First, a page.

Various clinical trials [12,13,14,15,16,17] have been carried out to investigate the safety and efficacy of MSCs co-infused in allo-HSCT recipients, but controversy persists, probably due to heterogeneous doses and sources of MSCs, diverse patient characteristics, and HSCT types. To date, a few literature reviews [18, 19] have summarized these conflicting results but have not yielded any encouraging findings. Focusing on the time point at which MSCs are co-infused during allo-HSCT, we updated the previous work [18] by adding several current original clinical studies and articles that were published in Chinese. Moreover, we performed subgroup analyses based on the aforementioned factors to identify the pros and cons of MSCs co-transplanted with allo-HSCs in a particular clinical situation.

Methods

This systematic review was performed according to the Preferred Reporting Items for Systematic Reviews and Meta-Analysis (PRISMA) guidelines [20]. Ethical approval was not needed, as it was a systematic review of published summary data [21].

Review objective

The specific research question was the following: Are the outcomes of MSC co-transplantation with allo-HSCs more effective than allo-HSCT alone in people with hematological diseases? The eligibility criteria were defined and listed in Additional file 1.

Data sources and searches

We (Teng Li and Shuangnian Xu) systematically searched the literature in PubMed, Embase, Web of Science, SinoMed, Cochrane Library, and http://ClinicalTrials.gov from the date of record to June 10, 2020. The language of publications was restricted to Chinese and English. The detailed search strategies are presented in Additional file 2.

Study selection

The titles and abstracts of articles identified using the search strategies were independently screened by 2 reviewers (Teng Li and Chengxin Luo). Duplicates were eliminated electronically. All potentially relevant publications were retrieved in full, and then the eligibility criteria were applied to the full texts of these studies. Finally, through a discussion or resorting to other team members (Shuangnian Xu and Lihua Wang), the two reviewers reached a consensus on the papers that should be included. The flow diagram of the literature search and selection process is shown in Fig. 1.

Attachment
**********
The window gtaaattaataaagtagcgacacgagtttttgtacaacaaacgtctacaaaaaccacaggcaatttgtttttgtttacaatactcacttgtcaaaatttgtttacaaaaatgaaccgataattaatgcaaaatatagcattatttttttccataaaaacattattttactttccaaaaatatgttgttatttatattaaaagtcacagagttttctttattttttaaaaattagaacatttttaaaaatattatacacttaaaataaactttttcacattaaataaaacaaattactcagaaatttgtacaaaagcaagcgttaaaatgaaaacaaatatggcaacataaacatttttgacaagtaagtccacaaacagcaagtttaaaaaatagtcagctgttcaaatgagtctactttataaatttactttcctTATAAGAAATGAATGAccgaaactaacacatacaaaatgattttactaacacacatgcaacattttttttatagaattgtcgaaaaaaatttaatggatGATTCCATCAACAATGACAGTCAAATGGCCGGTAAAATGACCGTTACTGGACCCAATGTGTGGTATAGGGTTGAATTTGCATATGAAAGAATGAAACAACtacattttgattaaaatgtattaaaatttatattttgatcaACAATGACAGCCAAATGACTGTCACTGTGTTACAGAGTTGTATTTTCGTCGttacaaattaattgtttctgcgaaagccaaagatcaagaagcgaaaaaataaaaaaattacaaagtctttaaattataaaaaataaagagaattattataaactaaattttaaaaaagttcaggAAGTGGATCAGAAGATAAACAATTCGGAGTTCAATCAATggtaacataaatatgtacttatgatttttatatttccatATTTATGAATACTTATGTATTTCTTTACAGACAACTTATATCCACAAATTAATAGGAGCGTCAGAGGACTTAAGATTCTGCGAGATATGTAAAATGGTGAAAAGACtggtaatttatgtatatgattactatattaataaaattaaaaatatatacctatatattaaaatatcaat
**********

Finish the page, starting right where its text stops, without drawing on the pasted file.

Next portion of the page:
Fig. 1
figure1

Flow diagram of study selection

Definition of outcomes

We chose engraftment and the incidence of GVHD as primary outcomes and relapse rate (RR), overall survival (OS), treatment-related mortality or non-relapse mortality (TRM/NRM), and immune reconstitution as secondary outcomes. (I) Engraftment: neutrophil engraftment was defined as the time point of the first 3 consecutive days after HSCT when the patient reached an absolute neutrophil count (ANC) of ≥ 0.5 × 109 cells/L [18, 22]; platelet engraftment was defined as the first day that the patient did not have a platelet transfusion and had a platelet count (PLT) of ≥ 20 × 109 cells/L for 7 consecutive days [22]. (II) GVHD: The incidence and severity of GVHD were determined adhering to a National Institutes of Health consensus conference [23]. (III) RR: The relapse rate was defined as the recurrence of disease [18]. (IV) OS: Overall survival was defined as the time from transplantation until death from any cause [18]. (V) TRM/NRM: Death in the absence of persistent relapse was categorized as non-relapse mortality or treatment-related mortality [24]. (VI) Immune reconstitution: The recovery of NK cells, monocytes, DCs, B cells, T cells, and immunoglobulin levels [25, 26].

Data extraction

Basic study information, patient characteristics, sources of HSCs and MSCs, donor types for HSCs and MSCs, HSC HLA matching, MSC dose, median follow-up time and major clinical outcomes (engraftment, GVHD, RR, OS, NRM/TRM, and immune reconstitution) were independently extracted from each included study by 2 investigators (Teng Li and Chengxin Luo) with specially designed forms. We resolved discrepancies by discussion or resorting to other team members (Shuangnian Xu and Lihua Wang). The primary characteristics of the included studies are presented in Table 1. All the outcomes extracted from each study are shown in Tables 23, and 4.

Table 1 Characteristics of the included studies in systematic review (N = 19)
Table 2 Outcomes (engraftment and GVHD) of included studies
Table 3 Outcomes (OS, TRM/NRM, RR) of included studies
Table 4 Outcomes (immune reconstitution) of included studies

Methodological quality assessment

The methodological quality of the studies was critically assessed in collaboration between the first two authors. For the RCTs, the Cochrane Collaboration tool for assessing the risk of bias (RoB) in randomized trials was applied [40], and an adapted RoB form adjusted to fit the non-randomized design was used for the nRCTs [18]. Random sequence generation and allocation concealment were appraised for RCTs while comparisons between groups and criteria for selecting participants were evaluated for nRCTs [18]. All studies were appraised for blinding, selective reporting and incomplete outcome data with a three-point scale (low RoB, high RoB, or unclear RoB). Inconsistencies between investigators were resolved by discussion.

Statistical analysis